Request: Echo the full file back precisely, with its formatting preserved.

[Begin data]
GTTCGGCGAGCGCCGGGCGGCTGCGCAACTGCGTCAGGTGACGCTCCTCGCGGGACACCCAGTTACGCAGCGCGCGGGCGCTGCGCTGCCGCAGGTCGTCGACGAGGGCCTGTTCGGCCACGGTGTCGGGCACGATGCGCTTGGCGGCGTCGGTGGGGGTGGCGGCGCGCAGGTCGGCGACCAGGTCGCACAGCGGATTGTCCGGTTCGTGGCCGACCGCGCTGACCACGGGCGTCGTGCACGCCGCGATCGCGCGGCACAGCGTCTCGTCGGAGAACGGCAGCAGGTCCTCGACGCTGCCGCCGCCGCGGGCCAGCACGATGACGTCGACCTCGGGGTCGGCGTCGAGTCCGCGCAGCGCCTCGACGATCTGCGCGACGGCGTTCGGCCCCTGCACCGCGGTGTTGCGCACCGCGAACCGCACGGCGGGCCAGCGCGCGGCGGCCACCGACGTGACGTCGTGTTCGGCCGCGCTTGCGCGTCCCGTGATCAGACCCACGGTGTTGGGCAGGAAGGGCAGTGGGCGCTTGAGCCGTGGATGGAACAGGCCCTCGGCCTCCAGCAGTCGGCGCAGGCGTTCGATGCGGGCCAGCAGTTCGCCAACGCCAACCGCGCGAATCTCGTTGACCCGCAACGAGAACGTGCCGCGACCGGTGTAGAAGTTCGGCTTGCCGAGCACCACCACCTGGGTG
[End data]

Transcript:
GTTCGGCGAGCGCCGGGCGGCTGCGCAACTGCGTCAGGTGACGCTCCTCGCGGGACACCCAGTTACGCAGCGCGCGGGCGCTGCGCTGCCGCAGGTCGTCGACGAGGGCCTGTTCGGCCACGGTGTCGGGCACGATGCGCTTGGCGGCGTCGGTGGGGGTGGCGGCGCGCAGGTCGGCGACCAGGTCGCACAGCGGATTGTCCGGTTCGTGGCCGACCGCGCTGACCACGGGCGTCGTGCACGCCGCGATCGCGCGGCACAGCGTCTCGTCGGAGAACGGCAGCAGGTCCTCGACGCTGCCGCCGCCGCGGGCCAGCACGATGACGTCGACCTCGGGGTCGGCGTCGAGTCCGCGCAGCGCCTCGACGATCTGCGCGACGGCGTTCGGCCCCTGCACCGCGGTGTTGCGCACCGCGAACCGCACGGCGGGCCAGCGCGCGGCGGCCACCGACGTGACGTCGTGTTCGGCCGCGCTTGCGCGTCCCGTGATCAGACCCACGGTGTTGGGCAGGAAGGGCAGTGGGCGCTTGAGCCGTGGATGGAACAGGCCCTCGGCCTCCAGCAGTCGGCGCAGGCGTTCGATGCGGGCCAGCAGTTCGCCAACGCCAACCGCGCGAATCTCGTTGACCCGCAACGAGAACGTGCCGCGACCGGTGTAGAAGTTCGGCTTGCCGAGCACCACCACCTGGGTG